Palaeontological and Molecular Evidence Linking Arthropods, Onychophorans, and other Ecdysozoa

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Membership of Arthropoda in a clade of molting animals, the Ecdysozoa, has received a growing body of support over the past 10 years from analyses of DNA sequences from many genes together with morphological characters involving the cuticle and its molting. Recent analyses based on broad phylogenomic sampling strengthen the grouping of cycloneuralian worms and arthropods as Ecdysozoa, identify the velvet worms (Phylum Onychophora) as the closest living relatives of arthropods, and interpret segmentation as having separate evolutionary origins in arthropods and annelid worms. Determining whether the water bears (Phylum Tardigrada) are more closely related to onychophorans and arthropods or to unsegmented cycloneuralians such as roundworms (Nematoda) is an open question. Fossil taxa such as the Cambrian anomalocaridids provide a combination of arthropod and cycloneuralian characters that is not observed in any living ecdysozoan. Fossils break up long branches and help to resolve the sequence of character acquisition at several critical nodes in the arthropod tree, notably in a suite of Cambrian lobopodians that may include the stem groups of each of the major panarthropod lineages.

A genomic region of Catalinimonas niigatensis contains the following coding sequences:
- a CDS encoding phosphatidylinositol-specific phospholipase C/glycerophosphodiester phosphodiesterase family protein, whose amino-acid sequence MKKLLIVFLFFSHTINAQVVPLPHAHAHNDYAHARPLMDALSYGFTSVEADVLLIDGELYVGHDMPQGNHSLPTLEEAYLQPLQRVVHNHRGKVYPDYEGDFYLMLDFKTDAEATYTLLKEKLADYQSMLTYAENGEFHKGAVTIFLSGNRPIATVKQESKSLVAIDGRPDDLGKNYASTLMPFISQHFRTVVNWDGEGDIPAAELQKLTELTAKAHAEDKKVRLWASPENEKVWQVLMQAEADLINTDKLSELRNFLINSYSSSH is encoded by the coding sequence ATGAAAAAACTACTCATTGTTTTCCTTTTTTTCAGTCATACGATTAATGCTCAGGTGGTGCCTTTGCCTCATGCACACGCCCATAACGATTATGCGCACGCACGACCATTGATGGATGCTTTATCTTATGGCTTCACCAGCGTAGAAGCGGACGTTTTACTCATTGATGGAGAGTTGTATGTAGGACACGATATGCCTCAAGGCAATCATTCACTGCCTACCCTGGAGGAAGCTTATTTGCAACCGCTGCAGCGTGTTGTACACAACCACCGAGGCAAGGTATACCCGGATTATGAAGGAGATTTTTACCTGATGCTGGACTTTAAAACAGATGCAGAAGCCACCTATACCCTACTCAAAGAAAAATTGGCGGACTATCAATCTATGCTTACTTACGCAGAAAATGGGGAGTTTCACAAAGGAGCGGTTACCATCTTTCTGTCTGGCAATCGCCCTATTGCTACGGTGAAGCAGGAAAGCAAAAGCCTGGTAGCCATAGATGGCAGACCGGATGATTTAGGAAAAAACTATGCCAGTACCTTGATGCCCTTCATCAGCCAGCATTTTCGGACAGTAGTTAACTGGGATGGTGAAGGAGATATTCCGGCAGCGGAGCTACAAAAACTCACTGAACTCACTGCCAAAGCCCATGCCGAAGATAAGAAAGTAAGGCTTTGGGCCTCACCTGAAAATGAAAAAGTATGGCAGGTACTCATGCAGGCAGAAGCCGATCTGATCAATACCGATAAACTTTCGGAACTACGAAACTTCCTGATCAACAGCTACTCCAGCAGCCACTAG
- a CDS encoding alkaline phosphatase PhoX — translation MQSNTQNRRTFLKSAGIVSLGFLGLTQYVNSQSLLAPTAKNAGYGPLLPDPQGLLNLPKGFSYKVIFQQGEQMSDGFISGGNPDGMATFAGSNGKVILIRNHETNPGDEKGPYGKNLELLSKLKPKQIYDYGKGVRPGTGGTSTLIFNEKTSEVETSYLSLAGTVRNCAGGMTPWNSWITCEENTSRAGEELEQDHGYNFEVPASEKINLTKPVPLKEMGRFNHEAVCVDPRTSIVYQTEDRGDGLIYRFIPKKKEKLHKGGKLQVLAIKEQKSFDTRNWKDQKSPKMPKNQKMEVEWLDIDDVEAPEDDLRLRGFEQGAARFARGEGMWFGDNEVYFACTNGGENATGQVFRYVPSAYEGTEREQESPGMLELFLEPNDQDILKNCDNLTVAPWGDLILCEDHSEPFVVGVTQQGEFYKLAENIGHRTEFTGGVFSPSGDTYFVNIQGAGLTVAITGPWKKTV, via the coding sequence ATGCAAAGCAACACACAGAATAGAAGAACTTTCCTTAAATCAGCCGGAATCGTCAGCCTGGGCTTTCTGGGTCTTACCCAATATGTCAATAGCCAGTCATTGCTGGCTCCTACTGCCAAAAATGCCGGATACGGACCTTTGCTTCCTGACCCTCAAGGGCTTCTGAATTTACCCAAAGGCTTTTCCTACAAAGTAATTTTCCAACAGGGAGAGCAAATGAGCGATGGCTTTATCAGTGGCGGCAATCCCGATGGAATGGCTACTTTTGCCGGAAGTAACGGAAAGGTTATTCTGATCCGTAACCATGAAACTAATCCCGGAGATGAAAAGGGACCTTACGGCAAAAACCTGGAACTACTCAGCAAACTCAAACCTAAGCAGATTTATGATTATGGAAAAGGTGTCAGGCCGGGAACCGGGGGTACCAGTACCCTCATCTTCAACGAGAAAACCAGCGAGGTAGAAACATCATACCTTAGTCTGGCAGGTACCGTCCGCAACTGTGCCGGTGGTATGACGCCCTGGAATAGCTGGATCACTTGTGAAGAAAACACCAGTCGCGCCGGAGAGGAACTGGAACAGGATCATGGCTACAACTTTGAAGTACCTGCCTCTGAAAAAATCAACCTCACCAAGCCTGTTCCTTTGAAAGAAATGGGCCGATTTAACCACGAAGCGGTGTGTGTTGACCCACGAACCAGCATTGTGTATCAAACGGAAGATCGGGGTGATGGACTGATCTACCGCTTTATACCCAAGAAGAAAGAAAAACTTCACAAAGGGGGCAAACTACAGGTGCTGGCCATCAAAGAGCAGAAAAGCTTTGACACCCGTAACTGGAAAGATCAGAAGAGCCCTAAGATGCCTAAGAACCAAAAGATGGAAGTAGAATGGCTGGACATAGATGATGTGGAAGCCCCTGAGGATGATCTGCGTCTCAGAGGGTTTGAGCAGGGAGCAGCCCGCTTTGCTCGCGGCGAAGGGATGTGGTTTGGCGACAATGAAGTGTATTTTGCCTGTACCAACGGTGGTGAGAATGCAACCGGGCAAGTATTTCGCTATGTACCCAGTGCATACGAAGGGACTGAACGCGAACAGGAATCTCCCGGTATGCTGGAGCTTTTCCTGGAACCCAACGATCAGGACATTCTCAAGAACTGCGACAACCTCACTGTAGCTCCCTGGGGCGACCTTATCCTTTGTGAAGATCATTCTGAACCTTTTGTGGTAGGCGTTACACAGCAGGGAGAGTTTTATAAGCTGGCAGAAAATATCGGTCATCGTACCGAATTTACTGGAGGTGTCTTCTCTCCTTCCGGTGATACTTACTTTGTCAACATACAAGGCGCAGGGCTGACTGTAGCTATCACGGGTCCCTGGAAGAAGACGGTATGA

Edgecombe, G. D. (2009). Palaeontological and Molecular Evidence Linking Arthropods, Onychophorans, and other Ecdysozoa. Evolution: Education and Outreach, 2(2), 178–190.

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